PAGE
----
Since the need for surrogates has always exceeded the number of women eligible and willing to be surrogates in Israel – even before single men and gay couples had the opportunity to do so in the country and when Ukraine was a possibility for heterosexual married couples – the gap is expected to increase significantly. Gelfand suggests that hopeful parents’ best move might be to reach out to their own networks. This way they can see if they or their family have any friends who might be willing to help directly or by putting them in touch with a potential surrogate.
Gelfand pointed out that for those going through surrogacy in Israel, the arrangement is not about business but about relationships. Unlike the usual situation in Eastern Europe, Intended Parents should expect to have a very personal and close relationship with their Surrogate. Whereas, in countries like Ukraine and Georgia, surrogacy is run more commercially, with a surrogate receiving compensation and having little or no contact with the intended parents. Surrogacy in Israel is the opposite. Women who choose to be surrogates in Israel often do so with the primary motivation of helping another family. They want to know who they are helping and see the fruits of their (literal) labor.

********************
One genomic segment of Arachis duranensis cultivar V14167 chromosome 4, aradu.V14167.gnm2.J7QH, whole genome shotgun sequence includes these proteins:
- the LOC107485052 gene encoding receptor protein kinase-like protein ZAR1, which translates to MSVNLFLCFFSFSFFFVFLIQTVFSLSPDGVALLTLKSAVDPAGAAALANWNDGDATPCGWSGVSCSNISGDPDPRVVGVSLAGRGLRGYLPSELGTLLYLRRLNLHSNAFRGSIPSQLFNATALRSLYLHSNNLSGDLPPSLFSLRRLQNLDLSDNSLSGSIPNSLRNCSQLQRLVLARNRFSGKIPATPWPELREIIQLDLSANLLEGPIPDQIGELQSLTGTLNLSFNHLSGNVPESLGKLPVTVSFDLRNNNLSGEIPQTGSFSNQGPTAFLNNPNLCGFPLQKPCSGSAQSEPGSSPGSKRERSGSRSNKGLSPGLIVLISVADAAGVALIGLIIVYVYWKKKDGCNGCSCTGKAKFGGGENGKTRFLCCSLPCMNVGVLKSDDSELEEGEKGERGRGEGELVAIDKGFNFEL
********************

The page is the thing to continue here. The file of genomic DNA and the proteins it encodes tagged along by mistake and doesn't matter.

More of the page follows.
While in some places surrogates may prefer to work with gay single men or gay couples, Gelfand says she doesn’t think that’s the case in Israel. Surrogates who prefer to work with men often feel relieved not to share the emotional burden or pressure that comes from an expectant parent who may have suffered years of infertility and traumatic pregnancy losses. But Gelfand sees surrogate mothers in Israel drawn to the sisterhood of helping other women, often preferring to work with hopeful mothers who may have already walked a rough road.
New emerging markets
Over the past decade, the number of Israeli families who have undergone surrogacy abroad has been three times that of those who have been able to travel locally – and there are few expectations of a significant increase in the number of women volunteering to become surrogate mothers in Israel in the future. The United States has long been an option for surrogacy, but it is expensive (although organizations like Men Have Babies are working to alleviate costs there for gay fathers). And the United States has also seen wait times increase due to COVID-related reductions among women coming forward to be surrogates. Without the more affordable alternatives available in Eastern Europe and such limited availability at home, Gelfand expects more hopeful Israeli parents will turn to countries with emerging fertility practices, such as l ‘Argentina and Colombia – the country, not the American District – for help.
The legal change to the law on surrogacy in Israel is, without a doubt, a positive step for equality and the acceptance of different forms of families. However, the obstacles may persist for some time and be too great for those who are now eligible under the law to take advantage of.
Ellen Trachman is the General Counsel of Trachman Law Center, LLCa Denver-based law firm specializing in assisted reproductive technology law and co-host of the podcast I want to put a baby inside you. You can reach her at [email protected].